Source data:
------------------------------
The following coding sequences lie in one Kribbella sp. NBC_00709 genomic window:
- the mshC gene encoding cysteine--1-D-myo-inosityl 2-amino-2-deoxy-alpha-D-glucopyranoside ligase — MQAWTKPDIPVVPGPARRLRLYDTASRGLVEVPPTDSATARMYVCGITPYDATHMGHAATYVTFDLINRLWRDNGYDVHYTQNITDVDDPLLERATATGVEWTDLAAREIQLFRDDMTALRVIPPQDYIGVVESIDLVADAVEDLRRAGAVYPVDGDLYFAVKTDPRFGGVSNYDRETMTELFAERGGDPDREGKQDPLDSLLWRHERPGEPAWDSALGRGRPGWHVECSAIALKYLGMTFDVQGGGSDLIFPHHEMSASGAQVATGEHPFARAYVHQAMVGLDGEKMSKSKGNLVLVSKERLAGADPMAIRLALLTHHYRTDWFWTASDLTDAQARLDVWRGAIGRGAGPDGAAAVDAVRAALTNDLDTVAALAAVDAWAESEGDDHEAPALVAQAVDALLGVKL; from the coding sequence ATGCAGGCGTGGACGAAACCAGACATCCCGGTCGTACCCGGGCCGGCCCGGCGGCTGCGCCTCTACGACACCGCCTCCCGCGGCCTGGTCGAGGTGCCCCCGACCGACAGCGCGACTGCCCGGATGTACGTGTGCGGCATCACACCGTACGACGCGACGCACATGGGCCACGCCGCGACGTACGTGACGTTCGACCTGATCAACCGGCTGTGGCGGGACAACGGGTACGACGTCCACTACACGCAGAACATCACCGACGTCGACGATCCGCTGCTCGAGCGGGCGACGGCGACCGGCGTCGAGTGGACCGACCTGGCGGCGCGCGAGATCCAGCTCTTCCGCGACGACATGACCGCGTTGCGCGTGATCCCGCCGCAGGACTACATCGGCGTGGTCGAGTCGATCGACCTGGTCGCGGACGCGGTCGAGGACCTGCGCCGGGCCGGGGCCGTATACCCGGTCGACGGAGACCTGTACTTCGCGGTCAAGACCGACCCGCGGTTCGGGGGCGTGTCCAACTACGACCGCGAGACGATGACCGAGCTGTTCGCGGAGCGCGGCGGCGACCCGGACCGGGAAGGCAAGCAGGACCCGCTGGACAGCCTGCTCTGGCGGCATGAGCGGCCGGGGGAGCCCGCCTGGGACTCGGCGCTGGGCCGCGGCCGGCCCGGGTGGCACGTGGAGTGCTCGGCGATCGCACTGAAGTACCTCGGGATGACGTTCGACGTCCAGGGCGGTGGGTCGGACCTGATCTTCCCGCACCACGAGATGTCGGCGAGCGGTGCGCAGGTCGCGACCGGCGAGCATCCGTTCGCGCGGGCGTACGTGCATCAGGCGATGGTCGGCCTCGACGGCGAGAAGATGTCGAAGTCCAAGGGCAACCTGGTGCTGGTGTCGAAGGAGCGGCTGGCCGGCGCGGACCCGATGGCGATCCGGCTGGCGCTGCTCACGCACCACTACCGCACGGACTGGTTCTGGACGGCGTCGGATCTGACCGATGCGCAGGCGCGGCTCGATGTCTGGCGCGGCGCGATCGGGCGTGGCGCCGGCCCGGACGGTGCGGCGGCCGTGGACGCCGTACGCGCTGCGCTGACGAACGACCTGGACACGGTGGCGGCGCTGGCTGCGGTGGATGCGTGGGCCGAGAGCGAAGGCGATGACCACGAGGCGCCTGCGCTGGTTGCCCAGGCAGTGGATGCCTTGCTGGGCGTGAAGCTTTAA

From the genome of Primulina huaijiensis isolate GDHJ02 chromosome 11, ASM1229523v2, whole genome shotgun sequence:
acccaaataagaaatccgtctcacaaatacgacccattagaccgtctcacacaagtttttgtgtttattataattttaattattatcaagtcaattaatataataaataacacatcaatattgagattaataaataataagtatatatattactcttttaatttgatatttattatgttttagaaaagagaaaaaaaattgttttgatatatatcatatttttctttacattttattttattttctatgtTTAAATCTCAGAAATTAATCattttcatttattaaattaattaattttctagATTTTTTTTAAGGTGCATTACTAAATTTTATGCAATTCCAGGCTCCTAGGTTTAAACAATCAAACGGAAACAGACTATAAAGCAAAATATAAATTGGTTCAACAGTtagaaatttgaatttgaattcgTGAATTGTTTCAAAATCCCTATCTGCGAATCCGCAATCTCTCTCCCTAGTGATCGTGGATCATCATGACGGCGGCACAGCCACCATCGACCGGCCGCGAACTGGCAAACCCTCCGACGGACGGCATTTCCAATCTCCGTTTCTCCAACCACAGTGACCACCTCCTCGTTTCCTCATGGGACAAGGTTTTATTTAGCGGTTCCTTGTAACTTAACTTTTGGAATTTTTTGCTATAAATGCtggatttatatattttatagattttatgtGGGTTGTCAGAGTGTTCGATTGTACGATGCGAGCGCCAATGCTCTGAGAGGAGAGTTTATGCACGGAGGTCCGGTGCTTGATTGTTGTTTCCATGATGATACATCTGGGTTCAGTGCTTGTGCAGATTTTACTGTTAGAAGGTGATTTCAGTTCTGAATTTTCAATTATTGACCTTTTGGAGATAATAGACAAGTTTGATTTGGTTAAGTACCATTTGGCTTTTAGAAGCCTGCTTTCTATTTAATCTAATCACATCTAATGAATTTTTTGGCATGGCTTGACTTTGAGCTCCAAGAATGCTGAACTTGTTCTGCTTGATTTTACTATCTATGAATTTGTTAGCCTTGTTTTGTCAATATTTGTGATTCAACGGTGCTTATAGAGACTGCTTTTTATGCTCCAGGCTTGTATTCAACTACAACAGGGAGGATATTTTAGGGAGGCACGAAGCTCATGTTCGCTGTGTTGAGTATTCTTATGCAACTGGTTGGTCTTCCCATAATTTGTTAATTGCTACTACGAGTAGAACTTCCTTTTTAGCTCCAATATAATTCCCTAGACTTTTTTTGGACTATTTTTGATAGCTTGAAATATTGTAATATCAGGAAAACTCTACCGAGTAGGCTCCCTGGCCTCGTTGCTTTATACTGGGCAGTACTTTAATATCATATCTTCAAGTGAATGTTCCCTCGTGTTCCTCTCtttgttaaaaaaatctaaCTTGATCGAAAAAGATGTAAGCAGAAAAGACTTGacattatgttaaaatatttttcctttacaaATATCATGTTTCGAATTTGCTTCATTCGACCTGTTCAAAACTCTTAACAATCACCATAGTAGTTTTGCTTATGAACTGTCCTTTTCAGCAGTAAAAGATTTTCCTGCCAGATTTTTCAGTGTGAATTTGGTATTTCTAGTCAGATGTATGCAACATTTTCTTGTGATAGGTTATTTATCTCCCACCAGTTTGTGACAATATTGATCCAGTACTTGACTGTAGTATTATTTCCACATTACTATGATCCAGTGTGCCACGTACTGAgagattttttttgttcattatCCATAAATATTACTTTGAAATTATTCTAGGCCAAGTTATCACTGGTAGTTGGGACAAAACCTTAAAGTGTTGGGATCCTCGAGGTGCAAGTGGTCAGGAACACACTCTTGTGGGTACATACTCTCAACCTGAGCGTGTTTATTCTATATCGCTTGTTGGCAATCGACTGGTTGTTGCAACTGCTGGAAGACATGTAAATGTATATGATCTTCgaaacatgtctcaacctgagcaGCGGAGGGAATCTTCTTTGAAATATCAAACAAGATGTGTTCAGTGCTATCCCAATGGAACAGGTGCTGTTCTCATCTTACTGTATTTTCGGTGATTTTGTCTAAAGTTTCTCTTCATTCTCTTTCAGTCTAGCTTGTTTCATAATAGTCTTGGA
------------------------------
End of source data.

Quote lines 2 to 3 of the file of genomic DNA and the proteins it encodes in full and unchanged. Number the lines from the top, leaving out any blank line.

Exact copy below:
- the mshC gene encoding cysteine--1-D-myo-inosityl 2-amino-2-deoxy-alpha-D-glucopyranoside ligase — MQAWTKPDIPVVPGPARRLRLYDTASRGLVEVPPTDSATARMYVCGITPYDATHMGHAATYVTFDLINRLWRDNGYDVHYTQNITDVDDPLLERATATGVEWTDLAAREIQLFRDDMTALRVIPPQDYIGVVESIDLVADAVEDLRRAGAVYPVDGDLYFAVKTDPRFGGVSNYDRETMTELFAERGGDPDREGKQDPLDSLLWRHERPGEPAWDSALGRGRPGWHVECSAIALKYLGMTFDVQGGGSDLIFPHHEMSASGAQVATGEHPFARAYVHQAMVGLDGEKMSKSKGNLVLVSKERLAGADPMAIRLALLTHHYRTDWFWTASDLTDAQARLDVWRGAIGRGAGPDGAAAVDAVRAALTNDLDTVAALAAVDAWAESEGDDHEAPALVAQAVDALLGVKL; from the coding sequence ATGCAGGCGTGGACGAAACCAGACATCCCGGTCGTACCCGGGCCGGCCCGGCGGCTGCGCCTCTACGACACCGCCTCCCGCGGCCTGGTCGAGGTGCCCCCGACCGACAGCGCGACTGCCCGGATGTACGTGTGCGGCATCACACCGTACGACGCGACGCACATGGGCCACGCCGCGACGTACGTGACGTTCGACCTGATCAACCGGCTGTGGCGGGACAACGGGTACGACGTCCACTACACGCAGAACATCACCGACGTCGACGATCCGCTGCTCGAGCGGGCGACGGCGACCGGCGTCGAGTGGACCGACCTGGCGGCGCGCGAGATCCAGCTCTTCCGCGACGACATGACCGCGTTGCGCGTGATCCCGCCGCAGGACTACATCGGCGTGGTCGAGTCGATCGACCTGGTCGCGGACGCGGTCGAGGACCTGCGCCGGGCCGGGGCCGTATACCCGGTCGACGGAGACCTGTACTTCGCGGTCAAGACCGACCCGCGGTTCGGGGGCGTGTCCAACTACGACCGCGAGACGATGACCGAGCTGTTCGCGGAGCGCGGCGGCGACCCGGACCGGGAAGGCAAGCAGGACCCGCTGGACAGCCTGCTCTGGCGGCATGAGCGGCCGGGGGAGCCCGCCTGGGACTCGGCGCTGGGCCGCGGCCGGCCCGGGTGGCACGTGGAGTGCTCGGCGATCGCACTGAAGTACCTCGGGATGACGTTCGACGTCCAGGGCGGTGGGTCGGACCTGATCTTCCCGCACCACGAGATGTCGGCGAGCGGTGCGCAGGTCGCGACCGGCGAGCATCCGTTCGCGCGGGCGTACGTGCATCAGGCGATGGTCGGCCTCGACGGCGAGAAGATGTCGAAGTCCAAGGGCAACCTGGTGCTGGTGTCGAAGGAGCGGCTGGCCGGCGCGGACCCGATGGCGATCCGGCTGGCGCTGCTCACGCACCACTACCGCACGGACTGGTTCTGGACGGCGTCGGATCTGACCGATGCGCAGGCGCGGCTCGATGTCTGGCGCGGCGCGATCGGGCGTGGCGCCGGCCCGGACGGTGCGGCGGCCGTGGACGCCGTACGCGCTGCGCTGACGAACGACCTGGACACGGTGGCGGCGCTGGCTGCGGTGGATGCGTGGGCCGAGAGCGAAGGCGATGACCACGAGGCGCCTGCGCTGGTTGCCCAGGCAGTGGATGCCTTGCTGGGCGTGAAGCTTTAA

From the genome of Primulina huaijiensis isolate GDHJ02 chromosome 11, ASM1229523v2, whole genome shotgun sequence: